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Had a Particularly Bad Day? Don't Take a Nap

Research suggests that sleep may burn trauma into your memory.

After you've been through something traumatizing, naturally, you're physically and emotionally exhausted and you just want to lie down. But according to a new study, that's when your brain sears those negative memories into your brain.

The University of Massachusetts at Amherst conducted a study on 100 adults. They showed them several photos, including some disturbing ones, and had them rate their reactions to them. Then they showed the group the same images again 12 hours later—the only difference was that half of them had slept while the other half stayed awake.

They found that those who had stayed awake weren't as effected by the images and had a harder time remembering which ones they had already seen. "It's true that 'sleeping on it' is usually a good thing to do," Rebecca Spencer, a neuroscientist at UMass and co-author of the study, told ABC. "It's just when something truly traumatic or out of the ordinary happens that you might want to stay awake."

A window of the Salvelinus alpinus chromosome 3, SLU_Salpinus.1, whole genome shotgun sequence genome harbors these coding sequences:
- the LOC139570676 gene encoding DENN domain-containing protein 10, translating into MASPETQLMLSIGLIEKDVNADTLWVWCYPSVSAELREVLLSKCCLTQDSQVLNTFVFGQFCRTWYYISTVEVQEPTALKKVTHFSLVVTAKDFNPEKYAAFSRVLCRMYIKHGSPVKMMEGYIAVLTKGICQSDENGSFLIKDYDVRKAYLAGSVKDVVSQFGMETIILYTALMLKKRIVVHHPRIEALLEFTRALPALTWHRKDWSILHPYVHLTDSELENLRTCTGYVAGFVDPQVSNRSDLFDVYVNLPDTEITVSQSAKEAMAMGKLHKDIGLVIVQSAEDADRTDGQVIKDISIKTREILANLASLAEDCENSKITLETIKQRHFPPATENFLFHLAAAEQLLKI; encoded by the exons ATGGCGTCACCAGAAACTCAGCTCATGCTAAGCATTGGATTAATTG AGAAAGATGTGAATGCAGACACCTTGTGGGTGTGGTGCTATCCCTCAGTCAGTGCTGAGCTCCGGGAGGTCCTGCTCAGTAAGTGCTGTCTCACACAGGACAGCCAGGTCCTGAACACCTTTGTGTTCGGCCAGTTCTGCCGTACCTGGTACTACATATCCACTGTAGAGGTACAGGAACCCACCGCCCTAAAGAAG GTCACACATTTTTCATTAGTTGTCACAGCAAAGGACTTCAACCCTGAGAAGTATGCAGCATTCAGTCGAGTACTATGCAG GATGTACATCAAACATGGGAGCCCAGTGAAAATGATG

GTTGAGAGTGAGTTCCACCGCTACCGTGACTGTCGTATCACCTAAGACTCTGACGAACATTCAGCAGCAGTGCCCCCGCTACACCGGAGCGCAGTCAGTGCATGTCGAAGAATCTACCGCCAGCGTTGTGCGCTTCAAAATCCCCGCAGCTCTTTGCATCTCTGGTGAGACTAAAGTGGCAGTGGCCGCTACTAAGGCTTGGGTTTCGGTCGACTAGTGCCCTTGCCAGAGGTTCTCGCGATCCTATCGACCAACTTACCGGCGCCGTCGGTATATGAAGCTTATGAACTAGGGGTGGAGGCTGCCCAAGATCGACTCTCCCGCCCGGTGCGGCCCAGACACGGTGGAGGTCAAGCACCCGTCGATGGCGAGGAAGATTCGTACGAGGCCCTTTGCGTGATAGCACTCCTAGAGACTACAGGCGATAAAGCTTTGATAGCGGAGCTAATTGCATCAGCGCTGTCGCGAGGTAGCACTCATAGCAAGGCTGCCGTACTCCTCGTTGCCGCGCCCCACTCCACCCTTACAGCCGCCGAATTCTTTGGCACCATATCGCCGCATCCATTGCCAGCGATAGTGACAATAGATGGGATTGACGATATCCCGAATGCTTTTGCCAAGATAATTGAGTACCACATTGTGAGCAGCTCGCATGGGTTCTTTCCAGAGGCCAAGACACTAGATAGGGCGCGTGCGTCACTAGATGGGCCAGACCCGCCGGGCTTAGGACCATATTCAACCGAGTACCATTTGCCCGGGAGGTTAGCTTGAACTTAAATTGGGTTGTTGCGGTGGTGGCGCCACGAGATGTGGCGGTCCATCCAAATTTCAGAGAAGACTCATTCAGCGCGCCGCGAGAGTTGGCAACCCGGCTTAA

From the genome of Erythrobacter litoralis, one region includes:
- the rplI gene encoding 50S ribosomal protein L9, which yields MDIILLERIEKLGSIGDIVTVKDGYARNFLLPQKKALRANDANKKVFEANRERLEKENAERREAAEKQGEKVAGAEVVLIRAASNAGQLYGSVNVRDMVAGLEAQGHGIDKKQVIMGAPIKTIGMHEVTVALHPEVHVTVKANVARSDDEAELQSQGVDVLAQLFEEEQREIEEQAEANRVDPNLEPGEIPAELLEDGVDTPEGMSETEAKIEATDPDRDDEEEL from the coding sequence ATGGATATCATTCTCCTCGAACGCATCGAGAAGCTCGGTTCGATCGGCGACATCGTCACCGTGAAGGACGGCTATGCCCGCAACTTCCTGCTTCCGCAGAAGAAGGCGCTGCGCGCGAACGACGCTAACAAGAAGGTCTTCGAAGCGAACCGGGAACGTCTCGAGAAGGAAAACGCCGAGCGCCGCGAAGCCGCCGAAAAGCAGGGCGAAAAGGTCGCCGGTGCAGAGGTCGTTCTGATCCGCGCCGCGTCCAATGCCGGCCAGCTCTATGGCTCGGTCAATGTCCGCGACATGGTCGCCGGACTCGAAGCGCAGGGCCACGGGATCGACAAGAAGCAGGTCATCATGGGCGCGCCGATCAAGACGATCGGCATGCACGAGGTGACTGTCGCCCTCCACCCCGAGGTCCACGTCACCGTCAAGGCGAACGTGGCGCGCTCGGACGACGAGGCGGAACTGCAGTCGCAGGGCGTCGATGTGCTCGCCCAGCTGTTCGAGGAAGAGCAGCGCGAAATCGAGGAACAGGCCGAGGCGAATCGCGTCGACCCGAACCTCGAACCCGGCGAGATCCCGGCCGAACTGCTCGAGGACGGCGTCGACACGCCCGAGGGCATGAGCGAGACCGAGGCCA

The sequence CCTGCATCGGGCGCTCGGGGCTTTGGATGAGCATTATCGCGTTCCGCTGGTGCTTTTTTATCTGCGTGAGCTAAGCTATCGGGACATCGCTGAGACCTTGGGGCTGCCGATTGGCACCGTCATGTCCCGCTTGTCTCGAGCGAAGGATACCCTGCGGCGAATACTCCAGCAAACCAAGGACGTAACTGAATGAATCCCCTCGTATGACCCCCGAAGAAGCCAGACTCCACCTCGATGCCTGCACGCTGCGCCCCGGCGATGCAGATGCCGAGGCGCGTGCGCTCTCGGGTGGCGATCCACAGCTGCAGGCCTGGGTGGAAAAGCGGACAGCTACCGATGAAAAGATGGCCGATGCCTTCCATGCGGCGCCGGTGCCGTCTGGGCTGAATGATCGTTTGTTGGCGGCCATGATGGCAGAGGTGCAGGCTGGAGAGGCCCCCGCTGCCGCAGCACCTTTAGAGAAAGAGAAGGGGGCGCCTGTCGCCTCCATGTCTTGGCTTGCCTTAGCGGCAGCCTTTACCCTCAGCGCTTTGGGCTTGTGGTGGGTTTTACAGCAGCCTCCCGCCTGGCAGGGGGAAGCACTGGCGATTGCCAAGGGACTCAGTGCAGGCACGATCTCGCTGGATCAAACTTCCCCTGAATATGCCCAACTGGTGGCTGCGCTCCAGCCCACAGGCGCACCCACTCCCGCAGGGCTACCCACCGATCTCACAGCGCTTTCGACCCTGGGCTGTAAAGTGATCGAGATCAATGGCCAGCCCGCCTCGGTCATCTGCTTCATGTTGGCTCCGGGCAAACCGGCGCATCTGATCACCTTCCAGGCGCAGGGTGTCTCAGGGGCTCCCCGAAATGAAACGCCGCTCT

"This study suggests the biological response we have after trauma might actually be healthy," she continued. "Perhaps letting people go through a period of insomnia before feeding them sleeping meds is actually beneficial."

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